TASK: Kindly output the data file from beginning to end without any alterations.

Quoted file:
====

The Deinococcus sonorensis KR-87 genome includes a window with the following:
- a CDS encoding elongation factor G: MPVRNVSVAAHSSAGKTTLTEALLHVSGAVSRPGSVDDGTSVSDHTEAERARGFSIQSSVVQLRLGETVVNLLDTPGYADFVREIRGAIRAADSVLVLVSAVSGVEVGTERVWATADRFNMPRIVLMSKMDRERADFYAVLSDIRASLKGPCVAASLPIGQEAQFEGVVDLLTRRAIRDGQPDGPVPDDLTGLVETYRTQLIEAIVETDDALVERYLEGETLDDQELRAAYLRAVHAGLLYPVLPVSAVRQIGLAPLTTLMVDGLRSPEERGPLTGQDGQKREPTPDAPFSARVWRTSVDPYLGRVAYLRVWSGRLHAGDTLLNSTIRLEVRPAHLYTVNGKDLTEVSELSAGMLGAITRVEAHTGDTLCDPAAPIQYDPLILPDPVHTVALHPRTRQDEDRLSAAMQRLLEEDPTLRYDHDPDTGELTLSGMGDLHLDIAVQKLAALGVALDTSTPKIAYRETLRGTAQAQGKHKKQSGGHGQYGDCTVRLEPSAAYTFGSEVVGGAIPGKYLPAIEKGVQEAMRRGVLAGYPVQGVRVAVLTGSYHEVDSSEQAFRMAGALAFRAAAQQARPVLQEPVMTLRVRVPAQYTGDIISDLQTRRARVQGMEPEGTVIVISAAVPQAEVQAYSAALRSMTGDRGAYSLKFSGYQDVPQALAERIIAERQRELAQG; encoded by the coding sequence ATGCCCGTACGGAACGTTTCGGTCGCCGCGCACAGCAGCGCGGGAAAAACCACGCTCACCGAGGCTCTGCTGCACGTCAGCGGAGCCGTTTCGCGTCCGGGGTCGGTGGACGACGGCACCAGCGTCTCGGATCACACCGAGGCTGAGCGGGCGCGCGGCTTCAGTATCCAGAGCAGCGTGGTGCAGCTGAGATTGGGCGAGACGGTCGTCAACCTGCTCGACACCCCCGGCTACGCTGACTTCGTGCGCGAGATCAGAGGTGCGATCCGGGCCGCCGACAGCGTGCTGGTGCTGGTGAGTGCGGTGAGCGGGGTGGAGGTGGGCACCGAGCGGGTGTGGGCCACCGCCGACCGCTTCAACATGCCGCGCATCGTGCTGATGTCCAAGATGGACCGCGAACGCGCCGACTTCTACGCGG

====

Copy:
The Deinococcus sonorensis KR-87 genome includes a window with the following:
- a CDS encoding elongation factor G: MPVRNVSVAAHSSAGKTTLTEALLHVSGAVSRPGSVDDGTSVSDHTEAERARGFSIQSSVVQLRLGETVVNLLDTPGYADFVREIRGAIRAADSVLVLVSAVSGVEVGTERVWATADRFNMPRIVLMSKMDRERADFYAVLSDIRASLKGPCVAASLPIGQEAQFEGVVDLLTRRAIRDGQPDGPVPDDLTGLVETYRTQLIEAIVETDDALVERYLEGETLDDQELRAAYLRAVHAGLLYPVLPVSAVRQIGLAPLTTLMVDGLRSPEERGPLTGQDGQKREPTPDAPFSARVWRTSVDPYLGRVAYLRVWSGRLHAGDTLLNSTIRLEVRPAHLYTVNGKDLTEVSELSAGMLGAITRVEAHTGDTLCDPAAPIQYDPLILPDPVHTVALHPRTRQDEDRLSAAMQRLLEEDPTLRYDHDPDTGELTLSGMGDLHLDIAVQKLAALGVALDTSTPKIAYRETLRGTAQAQGKHKKQSGGHGQYGDCTVRLEPSAAYTFGSEVVGGAIPGKYLPAIEKGVQEAMRRGVLAGYPVQGVRVAVLTGSYHEVDSSEQAFRMAGALAFRAAAQQARPVLQEPVMTLRVRVPAQYTGDIISDLQTRRARVQGMEPEGTVIVISAAVPQAEVQAYSAALRSMTGDRGAYSLKFSGYQDVPQALAERIIAERQRELAQG; encoded by the coding sequence ATGCCCGTACGGAACGTTTCGGTCGCCGCGCACAGCAGCGCGGGAAAAACCACGCTCACCGAGGCTCTGCTGCACGTCAGCGGAGCCGTTTCGCGTCCGGGGTCGGTGGACGACGGCACCAGCGTCTCGGATCACACCGAGGCTGAGCGGGCGCGCGGCTTCAGTATCCAGAGCAGCGTGGTGCAGCTGAGATTGGGCGAGACGGTCGTCAACCTGCTCGACACCCCCGGCTACGCTGACTTCGTGCGCGAGATCAGAGGTGCGATCCGGGCCGCCGACAGCGTGCTGGTGCTGGTGAGTGCGGTGAGCGGGGTGGAGGTGGGCACCGAGCGGGTGTGGGCCACCGCCGACCGCTTCAACATGCCGCGCATCGTGCTGATGTCCAAGATGGACCGCGAACGCGCCGACTTCTACGCGG